Before winning All-Star MVP, Eric Hosmer hit a ball so hard it tattooed his bat

SAN DIEGO – Dove Tail Bats Model P13435, a 34-inch, 32-ounce piece of rock maple run on a lathe July 7 specifically for Eric Hosmer, has a nickname chiseled into its barrel: The Champ. About 4 inches away from the label of the bat Hosmer swung Tuesday night were muddled, light-blue, backward letters. Put up to a mirror, the stamp’s words became much clearer: ALL-STAR FUTURES GAME.

The combination of a fresh ball and the bat speed Hosmer generates with his vicious left-handed swing tattooed the logo onto the barrel during batting practice. It was a perfect portent for what happened in the actual All-Star Game a few hours later, when Hosmer launched an opposite-field home run into the Petco Park stands, hammered an RBI single, helped propel the American League to a 4-2 victory over the National League and won Hosmer All-Star Game MVP honors.

They could’ve just as easily gone to Hosmer’s teammate with the Kansas City Royals, Salvador Perez, who followed Hosmer’s second-inning home run with a two-run shot of his own. Both came off National League starter Johnny Cueto, who helped Kansas City win a championship last season. The Royals, beneficiaries of the World Series home-field advantage won through the All-Star Game in 2014 and ’15, paid it forward this time.

“I felt like a proud papa there in the second inning after those two guys gave us the lead, and I was really excited,” Royals manager Ned Yost said. “It’s been a long time since I’ve been that proud of two players in a moment like that, and that was really special for me.”

The whole rigmarole tickled Yost because Hosmer didn’t experience any of it last year. While eight of his teammates made the trip to Cincinnati for the 2015 All-Star Game, Hosmer stayed at home, not selected by the fans and passed over by Yost because of Mark Teixeira’s superior numbers at first base and Yost’s desire for third baseman Mike Moustakas to play in the game for his terminally ill mother, who later died.

Hosmer harbored no hard feelings, no ill will. He’s the unquestioned leader of the Royals at 26 years old and should have plenty more All-Star Games ahead of him. Still, he treated this week like a one-shot deal, party-hopping on Monday night and showing up a smidgen worse for the wear on the day of the game.

Not that it affected him or anything. Hosmer saw a 90-mph cutter from Cueto run over the plate and unfurled his swing, a long, gorgeous, torque-sponsored cut that gives him the sort of power to take out a ball to the opposite field.

“If you want to come in to Hosmer, you’ve got to come in hard,” Royals reliever Kelvin Herrera said. “He’s got a lot of power. If he can catch a ball there, you know what he’s going to do.”

He caught one, and 389 feet later, it tied the game at 1. Cubs star Kris Bryant had greeted Chris Sale, his crosstown rival, rather rudely in the first inning, depositing a home run into the left-field stands after having previously struck out in all six at-bats against Sale. The AL, which had won the last three All-Star Games and 15 of the previous 19, tucked into its pitching depth and let Corey Kluber throw a perfect second inning before Hosmer and Perez’s home runs.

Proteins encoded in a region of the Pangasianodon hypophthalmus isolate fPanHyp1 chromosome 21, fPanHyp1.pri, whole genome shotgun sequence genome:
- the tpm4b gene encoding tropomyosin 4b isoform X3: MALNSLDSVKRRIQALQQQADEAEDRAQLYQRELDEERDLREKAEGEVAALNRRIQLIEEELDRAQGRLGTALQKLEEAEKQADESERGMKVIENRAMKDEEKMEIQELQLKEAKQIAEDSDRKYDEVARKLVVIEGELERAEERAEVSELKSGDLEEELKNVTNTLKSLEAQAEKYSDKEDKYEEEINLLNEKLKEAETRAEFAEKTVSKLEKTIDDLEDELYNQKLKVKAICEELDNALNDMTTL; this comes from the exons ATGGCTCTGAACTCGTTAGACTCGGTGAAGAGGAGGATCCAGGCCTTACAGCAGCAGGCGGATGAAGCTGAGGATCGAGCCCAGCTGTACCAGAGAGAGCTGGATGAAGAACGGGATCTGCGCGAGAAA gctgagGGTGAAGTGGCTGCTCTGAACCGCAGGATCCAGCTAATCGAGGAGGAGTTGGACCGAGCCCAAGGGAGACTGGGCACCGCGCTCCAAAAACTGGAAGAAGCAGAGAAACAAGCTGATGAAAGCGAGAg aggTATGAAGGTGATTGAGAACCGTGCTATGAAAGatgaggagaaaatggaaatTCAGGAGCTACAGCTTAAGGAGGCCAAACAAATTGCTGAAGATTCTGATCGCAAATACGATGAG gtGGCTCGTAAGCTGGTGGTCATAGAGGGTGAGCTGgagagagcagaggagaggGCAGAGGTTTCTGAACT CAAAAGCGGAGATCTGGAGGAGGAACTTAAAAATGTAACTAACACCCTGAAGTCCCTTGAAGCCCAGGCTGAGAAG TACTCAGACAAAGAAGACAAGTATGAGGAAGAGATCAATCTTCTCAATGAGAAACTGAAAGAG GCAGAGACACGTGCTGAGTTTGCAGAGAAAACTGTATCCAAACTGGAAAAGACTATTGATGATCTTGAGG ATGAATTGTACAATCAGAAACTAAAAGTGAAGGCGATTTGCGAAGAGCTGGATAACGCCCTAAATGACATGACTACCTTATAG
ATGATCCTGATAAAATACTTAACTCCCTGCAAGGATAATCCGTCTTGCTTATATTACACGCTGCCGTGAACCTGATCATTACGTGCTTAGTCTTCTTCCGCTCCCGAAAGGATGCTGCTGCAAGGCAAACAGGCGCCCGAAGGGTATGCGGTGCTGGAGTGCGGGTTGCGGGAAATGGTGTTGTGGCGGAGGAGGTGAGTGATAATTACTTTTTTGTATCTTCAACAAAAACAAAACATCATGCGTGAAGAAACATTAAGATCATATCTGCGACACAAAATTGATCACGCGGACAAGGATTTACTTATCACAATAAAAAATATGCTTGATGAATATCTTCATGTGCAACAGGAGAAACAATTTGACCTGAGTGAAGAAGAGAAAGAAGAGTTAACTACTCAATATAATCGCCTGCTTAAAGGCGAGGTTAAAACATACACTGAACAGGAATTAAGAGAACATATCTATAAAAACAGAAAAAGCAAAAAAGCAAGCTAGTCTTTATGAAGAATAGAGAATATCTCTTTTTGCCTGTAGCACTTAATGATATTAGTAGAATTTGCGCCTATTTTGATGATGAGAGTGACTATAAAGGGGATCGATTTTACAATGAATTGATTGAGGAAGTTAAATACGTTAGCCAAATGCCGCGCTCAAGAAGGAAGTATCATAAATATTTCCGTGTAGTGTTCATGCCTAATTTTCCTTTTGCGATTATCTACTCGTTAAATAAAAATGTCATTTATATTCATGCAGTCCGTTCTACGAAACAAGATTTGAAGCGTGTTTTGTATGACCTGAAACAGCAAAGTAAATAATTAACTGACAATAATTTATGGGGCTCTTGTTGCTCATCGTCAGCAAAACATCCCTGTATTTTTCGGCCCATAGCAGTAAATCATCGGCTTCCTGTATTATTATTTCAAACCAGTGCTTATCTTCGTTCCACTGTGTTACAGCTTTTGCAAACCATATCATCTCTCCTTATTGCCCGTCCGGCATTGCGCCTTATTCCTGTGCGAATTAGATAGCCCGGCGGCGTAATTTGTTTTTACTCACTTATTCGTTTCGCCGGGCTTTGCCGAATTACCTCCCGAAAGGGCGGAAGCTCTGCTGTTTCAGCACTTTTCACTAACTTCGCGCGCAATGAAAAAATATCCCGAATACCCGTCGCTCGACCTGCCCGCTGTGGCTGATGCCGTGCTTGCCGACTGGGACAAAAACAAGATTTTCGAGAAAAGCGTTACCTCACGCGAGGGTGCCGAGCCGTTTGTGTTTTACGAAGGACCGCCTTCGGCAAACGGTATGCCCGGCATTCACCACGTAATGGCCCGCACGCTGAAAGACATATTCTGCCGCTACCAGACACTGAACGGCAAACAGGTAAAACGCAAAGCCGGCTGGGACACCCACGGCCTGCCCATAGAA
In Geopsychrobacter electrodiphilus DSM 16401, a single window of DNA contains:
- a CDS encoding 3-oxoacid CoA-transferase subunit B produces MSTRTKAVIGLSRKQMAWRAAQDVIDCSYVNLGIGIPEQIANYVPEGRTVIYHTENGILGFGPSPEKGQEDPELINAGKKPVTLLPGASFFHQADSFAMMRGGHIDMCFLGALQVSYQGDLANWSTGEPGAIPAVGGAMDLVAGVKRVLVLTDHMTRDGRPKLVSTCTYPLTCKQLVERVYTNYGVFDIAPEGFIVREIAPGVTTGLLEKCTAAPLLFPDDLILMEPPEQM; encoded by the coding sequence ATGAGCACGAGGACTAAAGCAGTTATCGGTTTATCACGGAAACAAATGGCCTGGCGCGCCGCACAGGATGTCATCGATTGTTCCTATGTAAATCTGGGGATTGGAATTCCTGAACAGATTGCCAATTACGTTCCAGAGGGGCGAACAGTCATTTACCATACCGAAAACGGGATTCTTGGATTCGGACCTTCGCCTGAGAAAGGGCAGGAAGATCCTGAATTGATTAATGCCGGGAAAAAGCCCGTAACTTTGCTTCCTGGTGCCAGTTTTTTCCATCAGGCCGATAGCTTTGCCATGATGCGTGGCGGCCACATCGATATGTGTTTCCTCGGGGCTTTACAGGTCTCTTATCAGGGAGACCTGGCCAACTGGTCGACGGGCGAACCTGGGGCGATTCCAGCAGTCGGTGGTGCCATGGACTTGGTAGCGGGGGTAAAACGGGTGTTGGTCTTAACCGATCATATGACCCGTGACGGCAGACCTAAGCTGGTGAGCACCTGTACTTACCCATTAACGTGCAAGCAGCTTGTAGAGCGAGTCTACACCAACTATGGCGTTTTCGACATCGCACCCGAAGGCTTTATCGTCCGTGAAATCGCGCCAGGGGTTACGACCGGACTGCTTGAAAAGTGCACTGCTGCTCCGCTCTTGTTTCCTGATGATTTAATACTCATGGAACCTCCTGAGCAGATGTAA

The two have played together since Hosmer’s first season in 2008, when Kansas City chose him third in the draft and gave him a $6 million bonus. Perez barely got one-one hundredth of that, signing as a projectable teenager for $65,000 out of Venezuela and ascending through the Royals’ system known more as a glove-first catcher than one with a chance to hit 30 home runs.

While Perez’s swing proved the game winner, Hosmer’s rocket single off Jose Fernandez in the third inning put him in position to win MVP. It wasn’t lost on his teammates. Miguel Cabrera, the two-time MVP whose Detroit Tigers are almost even with the Royals in the AL Central, went up to Yost and told him he didn’t want to come into the game until after Hosmer’s third at-bat because it might seal the MVP award. Even though Hosmer grounded out to start the sixth inning, it didn’t lessen Cabrera’s gesture.

“He was already one of my favorite guys in the league,” Hosmer said. “When he does something like that – listen, I know he’s the best first baseman in the game. I know he’s the best player in the game. And there was no bitterness as far as not being the starter. For him to do that says a lot about his character and really stands out to me.”

Along with the truck he took home for winning MVP, Hosmer left with a crystal bat to commemorate the honors. Which was fitting, because Hosmer needed a new stick. The National Baseball Hall of Fame will display Hosmer’s bat – with the Futures Game tattoo facing outward, of course.

Beyond the gifts, Hosmer gets the memories of his first All-Star Game – of David Ortiz’s pregame speech, of getting ready to jump on Fox for an in-game interview when Perez loosed his homer, of Will Harris striking out Aledmys Diaz with the bases loaded in the eighth inning, of Kluber’s victory and Zach Britton’s save, of his manager now undefeated in Midsummer Classics and of his two swings and two indelible impressions left – one on the bat, the other on the game.